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Ericsson moves closer to flogging media unit

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Ericsson has reportedly hired Morgan Stanley and Goldman Sachs in an effort to get rid of its draining media business units.

It’s a move which has been on the cards for quite a while, CEO Börje Ekholm indicated this was a possibility back in March, but process has faltered in recent months. According to Bloomberg’s sources, the two banks have been hired to explore the possibility of a sale, with Morgan Stanley focusing on the media solutions assets and Goldman Sachs on broadcast and media services unit.

When talk of the exit first emerged back in March, it was largely seen as a positive move for the business. In prior years, Ericsson had fought against dwindling profits through diversification, which largely proved to be unsuccessful. The new units, notably media and cloud hardware, underperformed and potentially distracted executives from nailing the core business, and addressing the mounting challenge from Huawei.

It’s a common cause for concern in businesses looking to diversify. Are you doing it to bolster the prospects of the business, or chasing lost profits? One is supported by an effective cash cow, offering freedom, the second is a needs must, mounting the pressure on new avenues. Should the first fail, it would be viewed as a ‘better luck next time’ scenario, if it’s the second, heads will roll.  Generally there are few businesses which are successful at diversification as a result of market pressure, as opposed to being a proactive choice.

The poor performance of Ericsson in recent years prompted the resignation of former CEO Hans Vestberg, though signs of a turnaround in Nordic competitor Nokia would not have been welcomed either.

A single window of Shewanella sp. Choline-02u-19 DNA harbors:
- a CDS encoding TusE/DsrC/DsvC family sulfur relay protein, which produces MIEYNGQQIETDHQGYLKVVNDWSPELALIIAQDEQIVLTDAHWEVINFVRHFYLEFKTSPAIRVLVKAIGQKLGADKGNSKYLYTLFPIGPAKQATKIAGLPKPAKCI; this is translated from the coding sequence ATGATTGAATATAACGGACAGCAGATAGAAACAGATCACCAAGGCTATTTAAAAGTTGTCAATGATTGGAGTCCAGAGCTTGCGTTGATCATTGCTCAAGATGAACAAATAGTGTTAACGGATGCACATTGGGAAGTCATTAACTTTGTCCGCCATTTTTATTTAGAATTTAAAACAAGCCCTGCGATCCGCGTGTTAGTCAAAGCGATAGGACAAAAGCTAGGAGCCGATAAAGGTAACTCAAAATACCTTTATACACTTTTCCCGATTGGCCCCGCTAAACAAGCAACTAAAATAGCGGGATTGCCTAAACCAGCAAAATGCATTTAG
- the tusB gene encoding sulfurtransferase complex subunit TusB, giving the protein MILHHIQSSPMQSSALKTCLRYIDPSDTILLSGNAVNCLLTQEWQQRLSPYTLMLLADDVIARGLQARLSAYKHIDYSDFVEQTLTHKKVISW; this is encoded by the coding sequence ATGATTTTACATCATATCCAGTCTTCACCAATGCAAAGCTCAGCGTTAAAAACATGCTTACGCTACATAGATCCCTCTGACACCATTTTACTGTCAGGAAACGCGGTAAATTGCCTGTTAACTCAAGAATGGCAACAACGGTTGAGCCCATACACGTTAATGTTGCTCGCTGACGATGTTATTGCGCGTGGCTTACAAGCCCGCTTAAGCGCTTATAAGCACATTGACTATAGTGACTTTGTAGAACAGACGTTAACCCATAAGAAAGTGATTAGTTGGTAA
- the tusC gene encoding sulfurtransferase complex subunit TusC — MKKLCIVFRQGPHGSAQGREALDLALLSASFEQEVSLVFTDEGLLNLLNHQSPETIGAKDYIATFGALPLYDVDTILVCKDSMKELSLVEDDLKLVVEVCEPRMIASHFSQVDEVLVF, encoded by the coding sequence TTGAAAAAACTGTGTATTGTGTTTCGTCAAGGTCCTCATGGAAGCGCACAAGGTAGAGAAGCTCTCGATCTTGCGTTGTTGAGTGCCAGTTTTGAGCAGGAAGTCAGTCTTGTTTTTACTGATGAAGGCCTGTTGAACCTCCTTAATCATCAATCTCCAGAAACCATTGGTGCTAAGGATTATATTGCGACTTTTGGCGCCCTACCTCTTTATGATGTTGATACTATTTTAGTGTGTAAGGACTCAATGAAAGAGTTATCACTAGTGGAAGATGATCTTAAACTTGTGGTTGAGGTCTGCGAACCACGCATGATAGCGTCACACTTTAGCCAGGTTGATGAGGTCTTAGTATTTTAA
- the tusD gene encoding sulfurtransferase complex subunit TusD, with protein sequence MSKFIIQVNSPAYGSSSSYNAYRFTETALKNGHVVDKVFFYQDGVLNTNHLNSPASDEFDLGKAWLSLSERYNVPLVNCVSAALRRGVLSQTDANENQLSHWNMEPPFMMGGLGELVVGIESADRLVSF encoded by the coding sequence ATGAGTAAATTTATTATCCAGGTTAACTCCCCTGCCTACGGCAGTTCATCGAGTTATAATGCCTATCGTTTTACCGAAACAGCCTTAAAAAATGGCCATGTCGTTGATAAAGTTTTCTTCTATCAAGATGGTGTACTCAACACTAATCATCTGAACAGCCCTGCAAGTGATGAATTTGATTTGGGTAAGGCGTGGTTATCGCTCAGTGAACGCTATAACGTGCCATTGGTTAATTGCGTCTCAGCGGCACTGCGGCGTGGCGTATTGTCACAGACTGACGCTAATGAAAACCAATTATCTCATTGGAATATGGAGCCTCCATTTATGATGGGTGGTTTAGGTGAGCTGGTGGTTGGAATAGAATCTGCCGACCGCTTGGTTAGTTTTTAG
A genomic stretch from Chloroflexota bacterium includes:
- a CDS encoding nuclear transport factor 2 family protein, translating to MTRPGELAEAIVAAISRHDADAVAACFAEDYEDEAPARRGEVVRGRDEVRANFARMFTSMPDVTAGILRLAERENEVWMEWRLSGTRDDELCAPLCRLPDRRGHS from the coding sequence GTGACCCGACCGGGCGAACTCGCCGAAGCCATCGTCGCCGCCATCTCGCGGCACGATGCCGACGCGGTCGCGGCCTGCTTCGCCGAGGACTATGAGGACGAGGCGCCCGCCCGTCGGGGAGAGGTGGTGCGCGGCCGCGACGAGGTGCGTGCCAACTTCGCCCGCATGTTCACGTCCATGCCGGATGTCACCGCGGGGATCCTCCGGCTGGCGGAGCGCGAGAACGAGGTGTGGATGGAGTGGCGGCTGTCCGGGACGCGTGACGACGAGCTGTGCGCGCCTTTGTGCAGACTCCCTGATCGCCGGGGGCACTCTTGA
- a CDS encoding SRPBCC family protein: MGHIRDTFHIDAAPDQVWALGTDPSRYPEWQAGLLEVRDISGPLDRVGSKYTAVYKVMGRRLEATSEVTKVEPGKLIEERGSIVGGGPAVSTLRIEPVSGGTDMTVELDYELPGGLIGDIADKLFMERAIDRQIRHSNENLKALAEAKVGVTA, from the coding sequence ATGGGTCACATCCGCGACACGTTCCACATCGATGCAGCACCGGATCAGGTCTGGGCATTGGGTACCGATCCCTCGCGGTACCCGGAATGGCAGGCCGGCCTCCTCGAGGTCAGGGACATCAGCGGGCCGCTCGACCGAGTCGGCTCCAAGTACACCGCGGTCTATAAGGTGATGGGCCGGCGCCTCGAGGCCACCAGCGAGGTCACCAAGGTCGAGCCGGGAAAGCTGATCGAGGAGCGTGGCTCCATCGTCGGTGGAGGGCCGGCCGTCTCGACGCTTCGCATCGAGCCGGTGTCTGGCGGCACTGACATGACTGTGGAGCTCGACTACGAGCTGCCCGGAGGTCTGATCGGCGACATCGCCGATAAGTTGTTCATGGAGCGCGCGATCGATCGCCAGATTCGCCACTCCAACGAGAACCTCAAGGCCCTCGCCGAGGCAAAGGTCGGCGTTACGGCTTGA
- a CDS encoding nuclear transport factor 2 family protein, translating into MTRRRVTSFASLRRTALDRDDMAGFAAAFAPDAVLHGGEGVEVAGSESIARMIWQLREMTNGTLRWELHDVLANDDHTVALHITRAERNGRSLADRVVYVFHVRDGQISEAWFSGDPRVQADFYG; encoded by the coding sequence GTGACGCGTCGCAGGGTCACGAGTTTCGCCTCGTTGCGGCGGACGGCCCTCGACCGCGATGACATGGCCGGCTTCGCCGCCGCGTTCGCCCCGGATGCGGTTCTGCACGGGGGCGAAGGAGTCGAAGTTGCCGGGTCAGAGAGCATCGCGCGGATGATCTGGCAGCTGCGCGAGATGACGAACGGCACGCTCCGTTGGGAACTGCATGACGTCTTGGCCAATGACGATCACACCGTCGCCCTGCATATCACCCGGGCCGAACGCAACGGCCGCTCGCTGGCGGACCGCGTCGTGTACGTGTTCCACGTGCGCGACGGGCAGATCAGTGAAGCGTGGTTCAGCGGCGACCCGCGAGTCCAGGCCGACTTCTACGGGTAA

As Ericsson elected the diversification route, Nokia took on the Huawei challenge through streamlining. In the last few years, Nokia has got rid of non-core, or underperforming, business units which were distracting the core network infrastructure business. HERE was sold to a consortium of automotive companies for €2.55 billion in 2015, while it got rid of luxury mobile brand Vertu in 2012 and the rest of its Devices & Services business to Microsoft a year later for €5.44 billion.

With the interferences removed, Alcatel Lucent was brought into the mix in a €15.6 billion deal. It met the challenge by doubling down on its core business, while also building a more complimentary software business. The two approaches are pretty much complete opposites, but only one is working so far.

Now you shouldn’t get too excited just yet, as these are just rumours; turning the Ericsson super-tanker is going to take a while, but the recent sale of its small power modules business to Flex is a positive sign. It’s an indication of a potential refocus back onto the core business, but this is by no-means a guarantee.

So after a couple of months of posturing, redundant rhetoric, continuous restructuring and disappointing announcements, Ericsson might be doing something useful. Neat, huh?


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